It has been reported that when the genetic architecture is completely based on epistasis effects, non-parametric methods will be able to better predict phenotypes and if genetic architecture is completely based on additive effects parametric methods will be slightly better than non-parametric methods (Gianola et al., 2006). Their findings are consistent with our study. Our results are also consistent with Howard et al. (2014) findings. In the presence of epistatic effects, BayesB had the best performance among the parametric methods.
Figure 4 represents the prediction accuracy of different statistical methods for traits with additive-dominance-epistatic genetic architecture over six generations. Results showed that when the genetic architecture was a combination of additive, dominance and epistatic effects, RF performs better than other methods. Only an additive model was considered in our study even for traits with combination of additive, dominance and epistasis genetic architecture. Nevertheless, it is essential to use the model that matches the genetic architecture of trait such as additive-dominant-epistasis model in order to achieve higher accuracies in the prediction. This concept requires further investigation in the future.
Generation
Figure 4. The prediction accuracy of genomic breeding values during six generations for traits with additive-dominant-epistasis genetic architecture using four methods including GBLUP, BayesB, Bagging GBLUP and Random Forest (RF). The first generation is reference population and generations 2 to 6 are validation populations.
Regression coefficients
Figure 5-7 show the results of regression coefficient of predicted breeding values on true breeding values for different statistical models across three genetic architectures. The regression coefficient values were less than one for all methods, indicating that all methods have resulted in overestimation of marker variances.
Recently, a study on several egg production traits showed that all regression coefficient values were less than 1 for both GBLUP and BayesC (Heidaritabar et al., 2016). In a study using a small dataset of genotype and phenotype records from Iranian Holstein cattle, the regression coefficient for all traits was less than one for GBLUP method, but for BayesB the regression coefficient for milk and protein yield traits was larger than one (Mohammadi et al., 2016).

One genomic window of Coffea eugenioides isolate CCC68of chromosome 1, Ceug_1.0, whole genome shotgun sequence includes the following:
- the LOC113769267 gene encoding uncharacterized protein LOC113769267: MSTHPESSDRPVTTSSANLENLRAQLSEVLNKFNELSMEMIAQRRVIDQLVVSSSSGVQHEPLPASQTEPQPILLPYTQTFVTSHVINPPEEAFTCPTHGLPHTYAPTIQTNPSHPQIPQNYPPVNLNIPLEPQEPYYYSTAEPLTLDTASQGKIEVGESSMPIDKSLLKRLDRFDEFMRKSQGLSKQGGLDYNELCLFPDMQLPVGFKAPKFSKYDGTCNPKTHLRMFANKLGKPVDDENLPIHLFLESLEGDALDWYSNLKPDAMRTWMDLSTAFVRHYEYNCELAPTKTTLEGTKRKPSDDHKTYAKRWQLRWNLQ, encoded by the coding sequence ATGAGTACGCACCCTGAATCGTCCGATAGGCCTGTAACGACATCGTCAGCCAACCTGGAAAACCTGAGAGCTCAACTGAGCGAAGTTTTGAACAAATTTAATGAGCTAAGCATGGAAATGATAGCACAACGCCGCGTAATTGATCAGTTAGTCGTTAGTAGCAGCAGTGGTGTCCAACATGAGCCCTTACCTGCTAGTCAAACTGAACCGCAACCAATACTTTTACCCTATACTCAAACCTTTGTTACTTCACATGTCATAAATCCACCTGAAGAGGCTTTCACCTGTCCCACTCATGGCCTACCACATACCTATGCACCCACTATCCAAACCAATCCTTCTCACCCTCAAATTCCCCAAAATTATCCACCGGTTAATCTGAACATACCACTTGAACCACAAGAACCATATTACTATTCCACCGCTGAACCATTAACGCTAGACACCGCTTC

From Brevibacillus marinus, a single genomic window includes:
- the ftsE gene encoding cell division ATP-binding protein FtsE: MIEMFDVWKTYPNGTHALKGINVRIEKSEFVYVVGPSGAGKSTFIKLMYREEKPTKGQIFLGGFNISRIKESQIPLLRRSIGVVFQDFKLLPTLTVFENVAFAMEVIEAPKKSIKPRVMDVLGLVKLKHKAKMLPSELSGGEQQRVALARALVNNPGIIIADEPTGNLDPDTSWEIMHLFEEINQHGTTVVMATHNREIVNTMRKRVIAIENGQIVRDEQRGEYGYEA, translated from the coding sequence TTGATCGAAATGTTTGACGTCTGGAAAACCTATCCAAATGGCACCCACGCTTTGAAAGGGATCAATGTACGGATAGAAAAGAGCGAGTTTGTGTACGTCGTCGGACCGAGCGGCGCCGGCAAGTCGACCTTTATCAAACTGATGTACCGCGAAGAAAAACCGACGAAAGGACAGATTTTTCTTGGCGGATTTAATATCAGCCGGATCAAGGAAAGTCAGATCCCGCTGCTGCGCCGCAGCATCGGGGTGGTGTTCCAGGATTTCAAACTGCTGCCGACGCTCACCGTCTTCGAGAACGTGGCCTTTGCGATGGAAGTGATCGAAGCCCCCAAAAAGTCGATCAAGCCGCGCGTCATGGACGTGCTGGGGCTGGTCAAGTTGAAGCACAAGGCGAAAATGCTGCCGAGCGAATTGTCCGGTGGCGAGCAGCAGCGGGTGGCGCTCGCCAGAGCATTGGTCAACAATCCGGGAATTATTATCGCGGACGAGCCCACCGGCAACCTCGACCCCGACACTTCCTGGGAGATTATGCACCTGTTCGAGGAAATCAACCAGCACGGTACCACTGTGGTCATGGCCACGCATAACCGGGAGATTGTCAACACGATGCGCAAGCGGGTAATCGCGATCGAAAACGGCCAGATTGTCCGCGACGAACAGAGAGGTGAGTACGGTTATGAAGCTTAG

On the other hand, in another study that was conducted on a population of Holstein dairy cattle, regression coefficient revealed larger than one for GBLUP method (Charfeddine et al., 2013). Moreover, in another study that was conducted on sheep, regression coefficient was less than one for GBLUP method (Duchemin et al., 2012). This contradictory results may be due to different data structure of the populations and also different statistical models that have been used.
Figure 5: The regression coefficient of genomic prediction during six generations for traits with only additive genetic architecture using four methods including GBLUP, BayesB, Bagging GBLUP and Random Forest (RF). The first generation is reference population and generations 2 to 6 are validation populations
Figure 6: The regression coefficient of genomic prediction during six generations for traits with additive-dominant-epistasis genetic architecture using four methods including GBLUP, BayesB, Bagging GBLUP and Random Forest (RF). The first generation is reference population and generations 2 to 6 are validation populations
Figure 7: The regression coefficient of genomic prediction during six generations for traits with only epistasis genetic architecture using four methods including GBLUP, BayesB, Bagging GBLUP and Random Forest (RF). The first generation is reference population and generations 2 to 6 are validation populations.
Conclusion
The results showed that accuracy of statistical methods in prediction depends on the genetic architecture of quantitative traits. Accuracy of genomic breeding values from all methods decreased with increasing genetic distance from a reference population. The results also showed that for the only additive genetic architecture, parametric methods (BayesB and GBLUP) and semiparametric method (Bagging GBLUP) delivered better predictive performance than the nonparametric method (RF). However, when the genetic architecture was completely epistasis or combination of additive, RF outperformed parametric and non-parametric methods.
Reference
Abdollahi-Arpanahi, R., G. Morota, B. Valente, A. Kranis, and G. Rosa. 2015. Assessment of bagging GBLUP for whole genome prediction of broiler chicken traits. Journal of Animal Breeding and Genetics
Abdollahi-Arpanahi, R., A. Pakdel, A. Nejati-Javaremi, M. Moradi Shahrbabak, and F. Ghafouri-Kesbi. 2014. The relation between the genetic architecture of quantitative traits and long-term genetic response. Journal of Applied Genetics 55:373-381.
Buckler, E. S., J. B. Holland, P. J. Bradbury, C. B. Acharya, P. J. Brown, C. Browne, E. Ersoz, S. Flint-Garcia, A. Garcia, and J. C. Glaubitz. 2009. The genetic architecture of maize flowering time. Science 325(5941):714-718.